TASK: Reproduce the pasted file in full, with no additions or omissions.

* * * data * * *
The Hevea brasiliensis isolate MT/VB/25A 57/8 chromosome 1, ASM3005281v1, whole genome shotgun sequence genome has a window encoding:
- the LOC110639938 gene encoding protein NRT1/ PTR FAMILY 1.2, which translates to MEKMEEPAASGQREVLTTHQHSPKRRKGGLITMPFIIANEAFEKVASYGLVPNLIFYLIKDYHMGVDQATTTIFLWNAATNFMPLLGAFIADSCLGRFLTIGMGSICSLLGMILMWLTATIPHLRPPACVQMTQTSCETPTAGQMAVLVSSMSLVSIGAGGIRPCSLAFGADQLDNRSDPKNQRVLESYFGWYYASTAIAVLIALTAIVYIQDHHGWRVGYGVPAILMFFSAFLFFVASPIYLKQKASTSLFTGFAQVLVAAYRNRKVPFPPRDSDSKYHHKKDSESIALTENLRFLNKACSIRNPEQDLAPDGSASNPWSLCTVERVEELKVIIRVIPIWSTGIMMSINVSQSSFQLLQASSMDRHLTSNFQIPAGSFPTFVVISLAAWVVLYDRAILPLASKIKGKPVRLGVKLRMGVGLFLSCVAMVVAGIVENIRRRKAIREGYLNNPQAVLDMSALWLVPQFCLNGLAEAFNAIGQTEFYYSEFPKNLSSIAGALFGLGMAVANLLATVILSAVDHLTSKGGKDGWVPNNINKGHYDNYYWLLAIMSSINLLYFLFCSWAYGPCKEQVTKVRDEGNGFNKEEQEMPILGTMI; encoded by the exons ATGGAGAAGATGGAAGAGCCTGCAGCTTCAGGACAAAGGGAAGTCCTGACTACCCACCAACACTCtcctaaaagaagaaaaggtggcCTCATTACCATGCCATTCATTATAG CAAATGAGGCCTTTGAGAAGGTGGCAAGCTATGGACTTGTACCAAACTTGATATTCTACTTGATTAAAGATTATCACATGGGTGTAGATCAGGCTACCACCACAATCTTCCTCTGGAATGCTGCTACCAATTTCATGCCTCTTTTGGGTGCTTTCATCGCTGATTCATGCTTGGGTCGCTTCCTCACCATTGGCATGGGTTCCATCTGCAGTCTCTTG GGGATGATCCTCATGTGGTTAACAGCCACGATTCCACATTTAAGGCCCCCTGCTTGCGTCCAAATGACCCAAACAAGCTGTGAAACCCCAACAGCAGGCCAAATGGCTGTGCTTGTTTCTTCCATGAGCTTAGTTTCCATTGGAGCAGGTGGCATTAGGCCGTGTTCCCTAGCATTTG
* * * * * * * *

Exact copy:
The Hevea brasiliensis isolate MT/VB/25A 57/8 chromosome 1, ASM3005281v1, whole genome shotgun sequence genome has a window encoding:
- the LOC110639938 gene encoding protein NRT1/ PTR FAMILY 1.2, which translates to MEKMEEPAASGQREVLTTHQHSPKRRKGGLITMPFIIANEAFEKVASYGLVPNLIFYLIKDYHMGVDQATTTIFLWNAATNFMPLLGAFIADSCLGRFLTIGMGSICSLLGMILMWLTATIPHLRPPACVQMTQTSCETPTAGQMAVLVSSMSLVSIGAGGIRPCSLAFGADQLDNRSDPKNQRVLESYFGWYYASTAIAVLIALTAIVYIQDHHGWRVGYGVPAILMFFSAFLFFVASPIYLKQKASTSLFTGFAQVLVAAYRNRKVPFPPRDSDSKYHHKKDSESIALTENLRFLNKACSIRNPEQDLAPDGSASNPWSLCTVERVEELKVIIRVIPIWSTGIMMSINVSQSSFQLLQASSMDRHLTSNFQIPAGSFPTFVVISLAAWVVLYDRAILPLASKIKGKPVRLGVKLRMGVGLFLSCVAMVVAGIVENIRRRKAIREGYLNNPQAVLDMSALWLVPQFCLNGLAEAFNAIGQTEFYYSEFPKNLSSIAGALFGLGMAVANLLATVILSAVDHLTSKGGKDGWVPNNINKGHYDNYYWLLAIMSSINLLYFLFCSWAYGPCKEQVTKVRDEGNGFNKEEQEMPILGTMI; encoded by the exons ATGGAGAAGATGGAAGAGCCTGCAGCTTCAGGACAAAGGGAAGTCCTGACTACCCACCAACACTCtcctaaaagaagaaaaggtggcCTCATTACCATGCCATTCATTATAG CAAATGAGGCCTTTGAGAAGGTGGCAAGCTATGGACTTGTACCAAACTTGATATTCTACTTGATTAAAGATTATCACATGGGTGTAGATCAGGCTACCACCACAATCTTCCTCTGGAATGCTGCTACCAATTTCATGCCTCTTTTGGGTGCTTTCATCGCTGATTCATGCTTGGGTCGCTTCCTCACCATTGGCATGGGTTCCATCTGCAGTCTCTTG GGGATGATCCTCATGTGGTTAACAGCCACGATTCCACATTTAAGGCCCCCTGCTTGCGTCCAAATGACCCAAACAAGCTGTGAAACCCCAACAGCAGGCCAAATGGCTGTGCTTGTTTCTTCCATGAGCTTAGTTTCCATTGGAGCAGGTGGCATTAGGCCGTGTTCCCTAGCATTTG